In case you missed my last post: Is now the time to be a disruptor or a stabilizer? In either the micro-world of now or the macro-world of tomorrow, the answer is “Yes.” Be a disruptor IN the profession so you can be a stabilizer FOR your clients in order for your practice to REMAIN relevant.
On to this week: Yep. Businesses are slowly opening up again. Except not everyone wants or will be able to come back just yet. And if/when they do, it will likely be on different terms than before. Do you have a longer-term virtual strategy to compete in that world?
Yes, we’ve all been doing Zoom meetings. Frankly, I don’t understand why so many people feel “Zoomed-out” … I quite like them and believe them to be incredible distance shrinkers and time savers. But then, living in the RV for so many years, I’ve had the chance to get used to them.
But it is more than just Zoom meetings that have changed the way we do business. It’s a lot more. If you took stock of where you were at the beginning of 2020, you would realize that—over the years—you built a successful BVFLS practice by creating a certain experience for your audience of leads, prospects, clients, and referral sources.
An experience that is built around getting the work, doing the work, and delivering the work—all in person.
Fast forward a few months. Whether you are currently busy, working off the pipeline of engagements you had before the pandemic hit, or are genuinely struggling to get more work … have social distancing and Zoom marginalized and devalued your client experience?
And if so, could the client experience ultimately disintegrate into a price war for your services?
What will it mean if in the “next normal” you don’t get to meet, in person, the audience of people you normally encounter in the getting-doing-delivering work cycle?
Here’s one factoid I’ve learned from following Robin Sharma’s work: research shows that it takes approximately 66 days to install a new habit. This time frame encompasses the point of starting something to the point of “automaticity” … when it becomes easier to do the new habit than not do it.
As I write this, most of us have already been sheltering in place for that amount of time. The things we thought we would never do (or have to do) are now ingrained as habits (some of which you may be happy to give up when it becomes possible).
But when we progress to the next normal, some of your audience—a critical mass, perhaps—is going to look back on in-person events and wonder, “Why did we do it this way?”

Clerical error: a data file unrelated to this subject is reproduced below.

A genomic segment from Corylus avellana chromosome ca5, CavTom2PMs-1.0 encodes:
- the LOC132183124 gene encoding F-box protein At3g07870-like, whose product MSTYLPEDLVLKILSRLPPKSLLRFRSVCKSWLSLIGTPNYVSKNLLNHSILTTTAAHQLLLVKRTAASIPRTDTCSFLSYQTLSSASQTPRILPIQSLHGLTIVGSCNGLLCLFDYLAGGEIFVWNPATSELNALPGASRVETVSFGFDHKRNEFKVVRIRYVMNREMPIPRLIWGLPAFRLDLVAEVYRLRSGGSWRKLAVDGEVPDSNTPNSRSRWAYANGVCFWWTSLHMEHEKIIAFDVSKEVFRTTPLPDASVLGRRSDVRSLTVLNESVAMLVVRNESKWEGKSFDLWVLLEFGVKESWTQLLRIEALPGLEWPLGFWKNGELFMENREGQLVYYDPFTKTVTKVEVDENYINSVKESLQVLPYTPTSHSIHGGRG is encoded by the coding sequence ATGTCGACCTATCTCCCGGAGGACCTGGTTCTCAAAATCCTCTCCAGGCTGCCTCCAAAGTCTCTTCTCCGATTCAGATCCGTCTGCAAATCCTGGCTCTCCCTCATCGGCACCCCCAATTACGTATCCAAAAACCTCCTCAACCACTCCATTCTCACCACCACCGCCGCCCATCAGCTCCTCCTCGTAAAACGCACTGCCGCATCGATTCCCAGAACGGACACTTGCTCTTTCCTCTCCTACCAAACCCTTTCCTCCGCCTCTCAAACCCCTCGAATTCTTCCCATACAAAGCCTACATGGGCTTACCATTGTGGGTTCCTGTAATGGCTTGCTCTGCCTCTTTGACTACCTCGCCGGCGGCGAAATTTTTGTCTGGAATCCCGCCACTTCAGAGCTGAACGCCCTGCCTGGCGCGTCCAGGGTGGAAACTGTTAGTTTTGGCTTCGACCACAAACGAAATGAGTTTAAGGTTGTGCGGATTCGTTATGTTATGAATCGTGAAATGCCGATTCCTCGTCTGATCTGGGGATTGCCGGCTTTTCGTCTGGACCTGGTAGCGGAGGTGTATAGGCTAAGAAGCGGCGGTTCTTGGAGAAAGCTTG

This is how movements begin.
And I am looking ahead to see how some of those movements may, and likely will, affect what we do and how we do it.
And how we need to increase our “virtuality” to deal with it.
In real life
Check out this LinkedIn profile. A thought leader I follow closely is stating right in the headline that his services can be “delivered globally via remote technologies.”
And then there’s this … hitting a little closer to home. This firm is touting its ability to perform a virtual valuation of a (seemingly) significantly large real estate portfolio.
In the next normal, have you thought about how you will deliver your client experience in a potentially extended virtual environment?
So that you can re-create the client experience in any virtuality and “future-proof” your practice in any economy?
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So that is this post’s practice development message.
Hopefully, it’s been helpful and you can put it to good use.
How can I help you move in the direction of future-proofing your practice?
I have one idea …
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Don’t be good. Be great.
PS – Whenever you are ready, here are 4 ways I can help you build/grow your BVFLS practice:
1. Join Practice Development ROUNDTABLE
It’s a new Facebook community for BVFLS professionals who are collaborating on how to turn the practices they have into the practices they want.
2. Download this Find Your Niche infographic
The riches are in the niches, as they say. But what’s missing is a process that can help you identify your niche. This infographic is the missing process.
3. Take a free Practice Self-Assessment
I have 10 quick questions, and your answers will help you get a sense of how well your practice is working for you.